Photo Credit: Growing season mow and burn fire behavior. Photo by Neil Gifford
Neil Gifford is the conservation director for the Albany Pine Bush Preserve Commission (APBPC) in Albany, N.Y. A volunteer and seasonal Albany Pine Bush Preserve Commission employee in 1994 and 1995, he’s been a full-time Commission employee since 1997. As conservation director he provides supervision and oversight for all aspects of biological research and management in the preserve.
FAC Net: My guess is that few people think about New York as having a wildfire problem. Can you describe the fuels and the values at risk in the area where you work, in the capitol city of Albany?
Neil: The Preserve supports inland pitch pine scrub-oak barrens, best characterized as a shrub savannah habitat. The combination of pitch pine, scrub oak, heath shrubs and prairie grass make this one of the most volatile fuel types in the northeast and capable of producing rapid rates of fire spread and 100-foot flame lengths in the dormant-season. The ecosystem is fire-dependent and historically produced wildfires annually. The Preserve’s 3,200 protected acres are a patchwork of open space that crosses three municipalities and is adjacent to major interstate highways (I-90, I-87, I-890), and billions of dollars worth of residential and commercial real estate, including one of the nation’s largest shopping malls, several high-rise nursing homes and a major university.
FAC Net: So, you’re working in challenging fuel types in a city where smoke management must be a huge issue. Has anyone ever told you that you were crazy to burn in this type of environment?
Neil: Oh, yes; once they’ve visited or seen a map of the Preserve many folks burning in more rural landscapes are often surprised that we use prescribed fire here. I started my fire career working seasonal Nature Conservancy burn crews here and in Missouri. Smoke management here is certainly much more challenging. We mitigate the risks by prescribing fewer acceptable wind directions and speeds, smaller burn units to expedite ignition and reduce smoldering, larger crews, and requiring one hundred percent mop-up. Outreach has also proved critical in reducing smoke complaints.
FAC Net: APBPC started using fire as a management tool in 1991. The story goes that after years of trying different approaches, APBP staff discovered that mowing scrub oak and following up with prescribed fire in the growing season produces the best results–for both biodiversity and fuel reduction—and is safer and more feasible than burning in the dormant season. How did you figure this out?
Neil: Serendipity and insight helped us realize the utility of single growing season mow plus burn treatments for reducing fuels and improving ecological benefits. Mowing started as a tool to simply reduce flame lengths and rates-of-spread following a small escape in 1999. The initial concept was to mow areas of dense shrub fuels and burn those areas the following spring dormant season. However, we quickly realized the slash would burn just weeks after mowing. We also knew that growing season fires occurred historically and that such fires could have ecological benefit. Our initial treatment was an eight-acre experiment, with all eight mowed and four of those burned that same growing season. The results were spectacular, eliminating the slash and nearly all of the four to six inches of litter and duff that had accumulated during decades of fire suppression, while exposing mineral soil. Fire and smoke management also benefited. Since the initial 2003 treatment the technique has been repeated on hundreds of acres. The treatment has been a benefit to the rare wildlife species, with many increasing and some reappearing after decades of being undetected.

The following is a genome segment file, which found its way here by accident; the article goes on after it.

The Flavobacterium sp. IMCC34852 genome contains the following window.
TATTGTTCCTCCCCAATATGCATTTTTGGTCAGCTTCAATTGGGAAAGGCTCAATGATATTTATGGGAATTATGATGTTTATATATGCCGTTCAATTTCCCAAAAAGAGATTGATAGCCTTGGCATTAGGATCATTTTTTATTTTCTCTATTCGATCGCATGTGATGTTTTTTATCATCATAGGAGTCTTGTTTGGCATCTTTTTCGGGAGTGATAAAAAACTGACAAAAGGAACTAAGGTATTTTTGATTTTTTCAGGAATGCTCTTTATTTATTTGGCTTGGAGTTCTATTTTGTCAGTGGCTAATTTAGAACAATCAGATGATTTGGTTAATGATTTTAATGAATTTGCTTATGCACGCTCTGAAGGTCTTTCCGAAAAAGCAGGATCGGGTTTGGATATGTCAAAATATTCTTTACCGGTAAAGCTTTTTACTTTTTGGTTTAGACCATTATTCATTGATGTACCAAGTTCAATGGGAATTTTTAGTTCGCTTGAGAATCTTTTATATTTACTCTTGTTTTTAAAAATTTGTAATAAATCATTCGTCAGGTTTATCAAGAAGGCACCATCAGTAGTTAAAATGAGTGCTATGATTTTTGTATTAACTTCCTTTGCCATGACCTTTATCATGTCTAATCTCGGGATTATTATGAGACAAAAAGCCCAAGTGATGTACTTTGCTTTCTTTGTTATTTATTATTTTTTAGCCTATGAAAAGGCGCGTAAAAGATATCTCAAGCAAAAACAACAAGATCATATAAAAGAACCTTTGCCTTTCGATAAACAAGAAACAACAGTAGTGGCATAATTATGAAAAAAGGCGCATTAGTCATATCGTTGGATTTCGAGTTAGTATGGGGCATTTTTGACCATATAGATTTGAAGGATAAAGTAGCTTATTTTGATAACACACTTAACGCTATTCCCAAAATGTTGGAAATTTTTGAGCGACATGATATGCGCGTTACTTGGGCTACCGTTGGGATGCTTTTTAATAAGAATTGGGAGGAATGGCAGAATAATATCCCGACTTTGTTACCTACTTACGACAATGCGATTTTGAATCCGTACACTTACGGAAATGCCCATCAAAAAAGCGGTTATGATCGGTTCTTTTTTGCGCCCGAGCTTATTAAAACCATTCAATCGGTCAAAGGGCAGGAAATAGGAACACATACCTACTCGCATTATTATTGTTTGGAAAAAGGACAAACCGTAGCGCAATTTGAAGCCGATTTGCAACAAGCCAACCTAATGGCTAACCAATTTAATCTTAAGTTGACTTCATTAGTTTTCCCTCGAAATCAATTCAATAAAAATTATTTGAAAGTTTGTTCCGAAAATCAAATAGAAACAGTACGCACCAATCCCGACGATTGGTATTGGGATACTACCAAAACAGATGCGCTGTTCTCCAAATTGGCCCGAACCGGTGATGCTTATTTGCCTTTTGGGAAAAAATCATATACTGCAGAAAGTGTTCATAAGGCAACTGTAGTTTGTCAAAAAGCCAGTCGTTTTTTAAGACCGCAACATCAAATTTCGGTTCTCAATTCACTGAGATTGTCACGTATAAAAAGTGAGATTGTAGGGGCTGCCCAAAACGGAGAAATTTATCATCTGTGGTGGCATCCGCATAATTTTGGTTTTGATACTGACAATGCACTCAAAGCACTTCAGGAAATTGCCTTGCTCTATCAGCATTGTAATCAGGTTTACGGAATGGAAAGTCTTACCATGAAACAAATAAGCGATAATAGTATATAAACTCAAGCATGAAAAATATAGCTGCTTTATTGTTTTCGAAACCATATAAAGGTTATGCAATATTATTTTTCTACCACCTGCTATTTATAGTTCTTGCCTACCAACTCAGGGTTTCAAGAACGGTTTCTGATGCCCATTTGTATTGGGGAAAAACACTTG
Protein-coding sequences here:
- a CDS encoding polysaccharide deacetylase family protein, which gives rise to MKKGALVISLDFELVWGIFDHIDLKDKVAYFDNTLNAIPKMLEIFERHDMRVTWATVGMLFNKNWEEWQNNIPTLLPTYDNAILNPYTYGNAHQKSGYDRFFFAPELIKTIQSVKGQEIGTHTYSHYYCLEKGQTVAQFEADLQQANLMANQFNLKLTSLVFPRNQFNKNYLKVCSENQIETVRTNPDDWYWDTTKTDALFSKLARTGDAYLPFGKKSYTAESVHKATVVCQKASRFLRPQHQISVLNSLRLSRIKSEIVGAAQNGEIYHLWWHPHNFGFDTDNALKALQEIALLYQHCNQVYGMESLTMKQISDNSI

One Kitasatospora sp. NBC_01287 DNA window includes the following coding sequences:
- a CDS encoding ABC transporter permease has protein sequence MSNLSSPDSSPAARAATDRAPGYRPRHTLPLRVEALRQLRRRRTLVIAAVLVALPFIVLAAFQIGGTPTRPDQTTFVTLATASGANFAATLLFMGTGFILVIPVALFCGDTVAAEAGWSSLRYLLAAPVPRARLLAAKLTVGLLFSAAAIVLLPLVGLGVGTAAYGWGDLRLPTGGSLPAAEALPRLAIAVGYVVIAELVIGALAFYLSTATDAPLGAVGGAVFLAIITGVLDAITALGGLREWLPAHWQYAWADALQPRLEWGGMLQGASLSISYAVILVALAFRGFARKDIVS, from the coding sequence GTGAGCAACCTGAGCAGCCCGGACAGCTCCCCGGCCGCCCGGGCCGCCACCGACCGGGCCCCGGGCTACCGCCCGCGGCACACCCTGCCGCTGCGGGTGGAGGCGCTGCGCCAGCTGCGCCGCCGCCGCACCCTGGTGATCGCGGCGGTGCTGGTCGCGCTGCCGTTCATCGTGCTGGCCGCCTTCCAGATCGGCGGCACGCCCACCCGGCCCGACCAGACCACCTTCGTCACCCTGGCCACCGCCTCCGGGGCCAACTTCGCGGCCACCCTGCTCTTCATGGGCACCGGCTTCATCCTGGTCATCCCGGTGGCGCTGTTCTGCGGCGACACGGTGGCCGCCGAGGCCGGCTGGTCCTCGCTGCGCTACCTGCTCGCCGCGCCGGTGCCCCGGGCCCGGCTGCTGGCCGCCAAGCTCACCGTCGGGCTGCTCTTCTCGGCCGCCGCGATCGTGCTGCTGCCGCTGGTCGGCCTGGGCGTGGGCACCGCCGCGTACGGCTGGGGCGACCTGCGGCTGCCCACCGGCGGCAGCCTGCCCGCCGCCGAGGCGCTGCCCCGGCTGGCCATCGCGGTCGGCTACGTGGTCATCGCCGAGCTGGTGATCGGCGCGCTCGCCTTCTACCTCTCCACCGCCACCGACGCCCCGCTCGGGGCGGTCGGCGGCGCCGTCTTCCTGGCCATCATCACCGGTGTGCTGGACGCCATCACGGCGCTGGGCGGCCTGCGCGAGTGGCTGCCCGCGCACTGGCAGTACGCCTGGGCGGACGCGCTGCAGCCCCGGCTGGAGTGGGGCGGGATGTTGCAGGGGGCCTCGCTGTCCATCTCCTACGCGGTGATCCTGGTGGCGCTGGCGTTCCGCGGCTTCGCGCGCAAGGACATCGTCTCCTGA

FAC Net: APBP had an escaped prescribed burn in 1999. What happened, and what did you learn from it? Did the escape affect APBP’s credibility and its relationship with the community?
Neil: We did have an escape in April 1999, when a seven-acre dormant-season burn resulted in a sixty-five-acre wildfire. Despite a thirty-foot firebreak an unexpected wind event resulted in a spot in an area that had lightly burned two years earlier. This event taught us to further mitigate risks, improve communication systems and be better prepared for contingencies. Mechanical pre-treatments are now requisite in areas of dense pine barren fuels, dormant season prescribed fire parameters were modified and planners and crews spend more time reviewing contingency plans and communications in briefings. The event ultimately led to the single growing season mow+burn treatment described previously.
FAC Net: What advice would you give to someone trying to get a controlled burning program underway in a place like Austin or Santa Fe or San Diego?
Neil: In short, anyone interested in starting a prescribed fire program in urban landscapes should invest heavily and early in what social scientists call constituency engagement. As scientists, conservationists and fire managers we can be less prepared for this side of our work, but it is essential to a successful program. The Nature Conservancy, the New York State Department of Environmental Conservation and the APBPC put a lot of ground work into helping elected officials, fire departments, municipal agencies and the public at large understand the wildfire risk reduction and ecological necessity of fire in the Pine Bush. This started years before the first match was struck and continues today through annual mailings, social media, TV, radio and print media and Preserve signage.
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